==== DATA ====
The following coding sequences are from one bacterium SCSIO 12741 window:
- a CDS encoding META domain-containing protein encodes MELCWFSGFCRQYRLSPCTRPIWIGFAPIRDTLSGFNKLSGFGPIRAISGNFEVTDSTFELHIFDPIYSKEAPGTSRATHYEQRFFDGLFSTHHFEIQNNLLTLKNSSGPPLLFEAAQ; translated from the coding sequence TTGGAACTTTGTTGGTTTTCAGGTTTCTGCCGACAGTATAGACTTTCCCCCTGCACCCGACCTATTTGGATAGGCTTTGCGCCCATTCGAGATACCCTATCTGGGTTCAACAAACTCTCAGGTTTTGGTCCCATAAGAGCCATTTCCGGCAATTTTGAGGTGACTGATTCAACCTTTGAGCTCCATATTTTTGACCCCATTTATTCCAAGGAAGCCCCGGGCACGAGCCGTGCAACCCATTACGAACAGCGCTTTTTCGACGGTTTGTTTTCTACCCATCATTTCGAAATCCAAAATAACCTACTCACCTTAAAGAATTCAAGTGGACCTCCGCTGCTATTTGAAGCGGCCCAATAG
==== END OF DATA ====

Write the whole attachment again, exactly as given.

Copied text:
The following coding sequences are from one bacterium SCSIO 12741 window:
- a CDS encoding META domain-containing protein encodes MELCWFSGFCRQYRLSPCTRPIWIGFAPIRDTLSGFNKLSGFGPIRAISGNFEVTDSTFELHIFDPIYSKEAPGTSRATHYEQRFFDGLFSTHHFEIQNNLLTLKNSSGPPLLFEAAQ; translated from the coding sequence TTGGAACTTTGTTGGTTTTCAGGTTTCTGCCGACAGTATAGACTTTCCCCCTGCACCCGACCTATTTGGATAGGCTTTGCGCCCATTCGAGATACCCTATCTGGGTTCAACAAACTCTCAGGTTTTGGTCCCATAAGAGCCATTTCCGGCAATTTTGAGGTGACTGATTCAACCTTTGAGCTCCATATTTTTGACCCCATTTATTCCAAGGAAGCCCCGGGCACGAGCCGTGCAACCCATTACGAACAGCGCTTTTTCGACGGTTTGTTTTCTACCCATCATTTCGAAATCCAAAATAACCTACTCACCTTAAAGAATTCAAGTGGACCTCCGCTGCTATTTGAAGCGGCCCAATAG